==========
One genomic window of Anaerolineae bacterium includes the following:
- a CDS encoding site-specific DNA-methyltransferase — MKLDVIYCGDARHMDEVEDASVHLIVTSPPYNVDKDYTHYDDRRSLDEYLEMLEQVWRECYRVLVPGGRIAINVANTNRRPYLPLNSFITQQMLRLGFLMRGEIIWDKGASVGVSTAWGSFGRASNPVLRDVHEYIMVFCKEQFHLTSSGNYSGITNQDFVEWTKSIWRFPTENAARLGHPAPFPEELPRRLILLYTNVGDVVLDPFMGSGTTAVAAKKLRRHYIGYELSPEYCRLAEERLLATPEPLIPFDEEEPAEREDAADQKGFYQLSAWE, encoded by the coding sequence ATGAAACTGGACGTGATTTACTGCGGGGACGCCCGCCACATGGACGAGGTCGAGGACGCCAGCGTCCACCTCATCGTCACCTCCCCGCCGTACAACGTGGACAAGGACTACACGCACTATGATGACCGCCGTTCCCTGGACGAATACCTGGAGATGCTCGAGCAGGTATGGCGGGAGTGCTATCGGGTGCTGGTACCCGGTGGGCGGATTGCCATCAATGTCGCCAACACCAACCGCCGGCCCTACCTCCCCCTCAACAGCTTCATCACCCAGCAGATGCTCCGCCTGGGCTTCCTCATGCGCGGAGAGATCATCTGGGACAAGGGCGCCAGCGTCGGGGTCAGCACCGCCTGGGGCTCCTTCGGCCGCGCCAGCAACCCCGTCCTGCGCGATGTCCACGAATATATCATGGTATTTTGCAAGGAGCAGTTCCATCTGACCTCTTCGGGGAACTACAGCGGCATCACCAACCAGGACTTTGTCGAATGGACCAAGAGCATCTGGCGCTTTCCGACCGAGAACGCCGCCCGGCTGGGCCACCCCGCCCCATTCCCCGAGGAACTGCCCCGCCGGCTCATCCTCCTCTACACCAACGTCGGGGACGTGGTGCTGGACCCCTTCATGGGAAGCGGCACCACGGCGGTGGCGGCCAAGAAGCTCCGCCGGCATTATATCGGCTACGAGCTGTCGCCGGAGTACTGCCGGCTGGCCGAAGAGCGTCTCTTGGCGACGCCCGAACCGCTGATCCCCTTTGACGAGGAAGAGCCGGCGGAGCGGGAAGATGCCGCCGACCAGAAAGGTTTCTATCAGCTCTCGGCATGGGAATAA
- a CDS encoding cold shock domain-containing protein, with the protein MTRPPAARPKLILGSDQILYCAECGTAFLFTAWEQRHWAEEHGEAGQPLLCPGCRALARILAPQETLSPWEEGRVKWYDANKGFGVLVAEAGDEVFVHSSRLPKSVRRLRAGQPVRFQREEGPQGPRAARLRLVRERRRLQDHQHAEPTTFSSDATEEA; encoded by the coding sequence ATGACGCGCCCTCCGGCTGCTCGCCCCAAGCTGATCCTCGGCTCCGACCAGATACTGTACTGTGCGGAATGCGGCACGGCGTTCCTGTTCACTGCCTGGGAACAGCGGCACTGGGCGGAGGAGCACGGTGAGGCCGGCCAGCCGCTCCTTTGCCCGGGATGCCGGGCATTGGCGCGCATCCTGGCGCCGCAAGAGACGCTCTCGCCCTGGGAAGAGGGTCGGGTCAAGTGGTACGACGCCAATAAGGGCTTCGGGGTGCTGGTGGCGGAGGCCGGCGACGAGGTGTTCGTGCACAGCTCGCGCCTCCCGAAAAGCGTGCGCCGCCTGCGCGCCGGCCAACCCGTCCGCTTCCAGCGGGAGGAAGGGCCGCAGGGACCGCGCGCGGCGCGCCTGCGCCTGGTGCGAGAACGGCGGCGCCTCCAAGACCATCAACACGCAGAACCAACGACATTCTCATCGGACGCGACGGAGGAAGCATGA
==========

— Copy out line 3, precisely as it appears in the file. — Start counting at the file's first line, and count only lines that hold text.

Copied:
- a CDS encoding cold shock domain-containing protein, with the protein MTRPPAARPKLILGSDQILYCAECGTAFLFTAWEQRHWAEEHGEAGQPLLCPGCRALARILAPQETLSPWEEGRVKWYDANKGFGVLVAEAGDEVFVHSSRLPKSVRRLRAGQPVRFQREEGPQGPRAARLRLVRERRRLQDHQHAEPTTFSSDATEEA; encoded by the coding sequence ATGACGCGCCCTCCGGCTGCTCGCCCCAAGCTGATCCTCGGCTCCGACCAGATACTGTACTGTGCGGAATGCGGCACGGCGTTCCTGTTCACTGCCTGGGAACAGCGGCACTGGGCGGAGGAGCACGGTGAGGCCGGCCAGCCGCTCCTTTGCCCGGGATGCCGGGCATTGGCGCGCATCCTGGCGCCGCAAGAGACGCTCTCGCCCTGGGAAGAGGGTCGGGTCAAGTGGTACGACGCCAATAAGGGCTTCGGGGTGCTGGTGGCGGAGGCCGGCGACGAGGTGTTCGTGCACAGCTCGCGCCTCCCGAAAAGCGTGCGCCGCCTGCGCGCCGGCCAACCCGTCCGCTTCCAGCGGGAGGAAGGGCCGCAGGGACCGCGCGCGGCGCGCCTGCGCCTGGTGCGAGAACGGCGGCGCCTCCAAGACCATCAACACGCAGAACCAACGACATTCTCATCGGACGCGACGGAGGAAGCATGA